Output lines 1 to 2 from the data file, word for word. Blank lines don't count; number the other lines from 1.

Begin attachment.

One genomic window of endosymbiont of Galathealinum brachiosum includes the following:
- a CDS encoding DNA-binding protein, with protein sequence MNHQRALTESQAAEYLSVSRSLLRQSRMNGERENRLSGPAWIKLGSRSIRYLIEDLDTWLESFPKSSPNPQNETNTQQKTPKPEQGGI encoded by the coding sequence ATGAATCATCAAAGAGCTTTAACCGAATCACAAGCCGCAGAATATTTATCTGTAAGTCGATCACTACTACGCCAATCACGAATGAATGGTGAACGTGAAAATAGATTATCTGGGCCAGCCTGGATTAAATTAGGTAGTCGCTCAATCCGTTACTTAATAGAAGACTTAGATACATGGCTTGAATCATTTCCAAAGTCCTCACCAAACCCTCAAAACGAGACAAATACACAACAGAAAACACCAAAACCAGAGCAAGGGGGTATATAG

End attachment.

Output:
One genomic window of endosymbiont of Galathealinum brachiosum includes the following:
- a CDS encoding DNA-binding protein, with protein sequence MNHQRALTESQAAEYLSVSRSLLRQSRMNGERENRLSGPAWIKLGSRSIRYLIEDLDTWLESFPKSSPNPQNETNTQQKTPKPEQGGI encoded by the coding sequence ATGAATCATCAAAGAGCTTTAACCGAATCACAAGCCGCAGAATATTTATCTGTAAGTCGATCACTACTACGCCAATCACGAATGAATGGTGAACGTGAAAATAGATTATCTGGGCCAGCCTGGATTAAATTAGGTAGTCGCTCAATCCGTTACTTAATAGAAGACTTAGATACATGGCTTGAATCATTTCCAAAGTCCTCACCAAACCCTCAAAACGAGACAAATACACAACAGAAAACACCAAAACCAGAGCAAGGGGGTATATAG